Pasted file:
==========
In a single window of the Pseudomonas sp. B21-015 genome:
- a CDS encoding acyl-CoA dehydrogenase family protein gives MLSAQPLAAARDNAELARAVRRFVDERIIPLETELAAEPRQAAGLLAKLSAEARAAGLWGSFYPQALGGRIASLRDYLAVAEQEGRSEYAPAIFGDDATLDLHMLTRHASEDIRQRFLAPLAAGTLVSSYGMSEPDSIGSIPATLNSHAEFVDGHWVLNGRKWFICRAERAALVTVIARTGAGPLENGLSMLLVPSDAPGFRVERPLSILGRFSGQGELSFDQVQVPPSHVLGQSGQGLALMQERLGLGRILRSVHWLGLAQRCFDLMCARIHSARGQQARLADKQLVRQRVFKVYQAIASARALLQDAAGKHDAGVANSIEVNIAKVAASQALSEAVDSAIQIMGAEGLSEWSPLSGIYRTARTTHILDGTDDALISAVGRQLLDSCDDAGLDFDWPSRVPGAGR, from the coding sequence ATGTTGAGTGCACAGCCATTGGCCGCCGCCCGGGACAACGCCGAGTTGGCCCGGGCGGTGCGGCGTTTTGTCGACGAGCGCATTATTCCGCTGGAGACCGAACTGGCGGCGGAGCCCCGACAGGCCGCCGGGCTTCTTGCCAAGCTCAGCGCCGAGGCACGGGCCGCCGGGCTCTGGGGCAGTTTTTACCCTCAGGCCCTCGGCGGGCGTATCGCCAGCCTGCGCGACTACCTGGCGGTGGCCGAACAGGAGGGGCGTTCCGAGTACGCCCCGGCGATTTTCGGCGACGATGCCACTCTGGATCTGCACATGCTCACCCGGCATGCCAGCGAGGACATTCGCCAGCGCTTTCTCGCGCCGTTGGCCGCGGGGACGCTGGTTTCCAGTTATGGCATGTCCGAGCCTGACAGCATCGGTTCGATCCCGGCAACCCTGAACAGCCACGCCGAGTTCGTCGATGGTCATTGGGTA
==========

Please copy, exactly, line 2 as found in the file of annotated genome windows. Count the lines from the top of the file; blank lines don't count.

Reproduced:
- a CDS encoding acyl-CoA dehydrogenase family protein gives MLSAQPLAAARDNAELARAVRRFVDERIIPLETELAAEPRQAAGLLAKLSAEARAAGLWGSFYPQALGGRIASLRDYLAVAEQEGRSEYAPAIFGDDATLDLHMLTRHASEDIRQRFLAPLAAGTLVSSYGMSEPDSIGSIPATLNSHAEFVDGHWVLNGRKWFICRAERAALVTVIARTGAGPLENGLSMLLVPSDAPGFRVERPLSILGRFSGQGELSFDQVQVPPSHVLGQSGQGLALMQERLGLGRILRSVHWLGLAQRCFDLMCARIHSARGQQARLADKQLVRQRVFKVYQAIASARALLQDAAGKHDAGVANSIEVNIAKVAASQALSEAVDSAIQIMGAEGLSEWSPLSGIYRTARTTHILDGTDDALISAVGRQLLDSCDDAGLDFDWPSRVPGAGR, from the coding sequence ATGTTGAGTGCACAGCCATTGGCCGCCGCCCGGGACAACGCCGAGTTGGCCCGGGCGGTGCGGCGTTTTGTCGACGAGCGCATTATTCCGCTGGAGACCGAACTGGCGGCGGAGCCCCGACAGGCCGCCGGGCTTCTTGCCAAGCTCAGCGCCGAGGCACGGGCCGCCGGGCTCTGGGGCAGTTTTTACCCTCAGGCCCTCGGCGGGCGTATCGCCAGCCTGCGCGACTACCTGGCGGTGGCCGAACAGGAGGGGCGTTCCGAGTACGCCCCGGCGATTTTCGGCGACGATGCCACTCTGGATCTGCACATGCTCACCCGGCATGCCAGCGAGGACATTCGCCAGCGCTTTCTCGCGCCGTTGGCCGCGGGGACGCTGGTTTCCAGTTATGGCATGTCCGAGCCTGACAGCATCGGTTCGATCCCGGCAACCCTGAACAGCCACGCCGAGTTCGTCGATGGTCATTGGGTA